Fugglestone St Peter

Fugglestone St Peter was a small village, manor, and civil parish in Wiltshire, England, lying between the town of Wilton and the city of Salisbury. The civil parish came to an end in 1894 when it was divided between the adjoining parishes, and today Fugglestone is a largely residential area in the north of Wilton parish; however, the 13th-century parish church survives.

Fugglestone St Peter
St Peter's Church, Fugglestone St Peter - geograph.org.uk - 884772.jpg
St Peter's Church
Fugglestone St Peter is located in Wiltshire
Fugglestone St Peter
Fugglestone St Peter
Location within Wiltshire
OS grid referenceSU102314
Civil parish
Unitary authority
Ceremonial county
Sovereign stateUnited Kingdom
Post townSalisbury
Postcode districtSP2
FireDorset and Wiltshire
AmbulanceSouth Western
UK Parliament
List of places
51°04′55″N 1°51′22″W / 51.082°N 1.856°W / 51.082; -1.856


The ancient parish of Fugglestone contained 1,778 acres and three rivers, the Nadder and two arms of the Wylye, so that some 40 acres (160,000 m2) of the parish were under water. Fugglestone included the tithing of Quidhampton, the chapelry of Bemerton, and part of the hamlet of Burdens Ball.[1]

According to John Leland, King Æthelbert of Wessex was buried at Fugglestone, suggesting an early monastic institution there.[2] Apart from the 13th-century parish church of St Peter, little remains of the ancient village of Fugglestone, which stood at the western end of the parish near Wilton Abbey. Bemerton was at the other end of the parish, next to Fisherton Anger, and is mentioned in the Domesday Book of 1086;[3] St Andrew's chapel was built there in the 14th century.[1] Fugglestone manor was held by the abbey until the Dissolution, then was granted in 1544 to Sir William Herbert, later Earl of Pembroke; since then the nearby Wilton House has been the seat of the Pembrokes.[1]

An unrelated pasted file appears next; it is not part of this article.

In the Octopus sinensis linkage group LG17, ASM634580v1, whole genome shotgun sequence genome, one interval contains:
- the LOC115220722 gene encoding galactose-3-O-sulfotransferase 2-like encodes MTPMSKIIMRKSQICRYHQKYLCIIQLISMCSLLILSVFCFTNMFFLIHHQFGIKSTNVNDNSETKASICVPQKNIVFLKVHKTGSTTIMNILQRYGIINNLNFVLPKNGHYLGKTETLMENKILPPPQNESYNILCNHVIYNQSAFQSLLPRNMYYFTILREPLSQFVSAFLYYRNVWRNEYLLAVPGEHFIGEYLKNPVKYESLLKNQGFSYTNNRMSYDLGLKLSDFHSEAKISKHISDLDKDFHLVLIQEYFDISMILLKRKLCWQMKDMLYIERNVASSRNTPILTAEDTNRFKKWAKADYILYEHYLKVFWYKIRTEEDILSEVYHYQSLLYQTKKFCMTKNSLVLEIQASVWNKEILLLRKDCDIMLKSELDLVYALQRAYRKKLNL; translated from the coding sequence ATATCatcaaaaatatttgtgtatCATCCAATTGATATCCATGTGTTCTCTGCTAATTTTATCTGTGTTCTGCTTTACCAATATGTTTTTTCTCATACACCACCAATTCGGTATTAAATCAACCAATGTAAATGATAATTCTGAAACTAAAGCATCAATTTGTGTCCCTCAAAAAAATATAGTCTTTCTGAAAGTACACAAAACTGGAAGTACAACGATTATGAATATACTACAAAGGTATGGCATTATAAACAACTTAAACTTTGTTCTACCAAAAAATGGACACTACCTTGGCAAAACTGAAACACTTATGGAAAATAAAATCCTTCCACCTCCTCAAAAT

In 1236, the settlement was recorded as Fughelistone, meaning Fugol's Farm.[4] The parish was part of Branch and Dole hundred.[5] In the 17th century, the name of the parish had several different forms, including Fouggleston, Foulston and Fulston. The Church of England's record of the institution of Uriah Bankes as rector in 1660 refers to it as "Fouggleston als Foulston".[6]

A 15th-century shoe found near Minster Street, Fugglestone, is in Salisbury Museum.[7] The astrologer Simon Forman was born at Quidhampton in 1552.[8][9] Fugglestone village was largely extinguished by the expansion of the park around Wilton House, the park's northern boundary reaching the churchyard by 1828. Earlier that century, the road from Wilton to Fugglestone, which passed east of the church, had been replaced by a straighter road to the west.[1]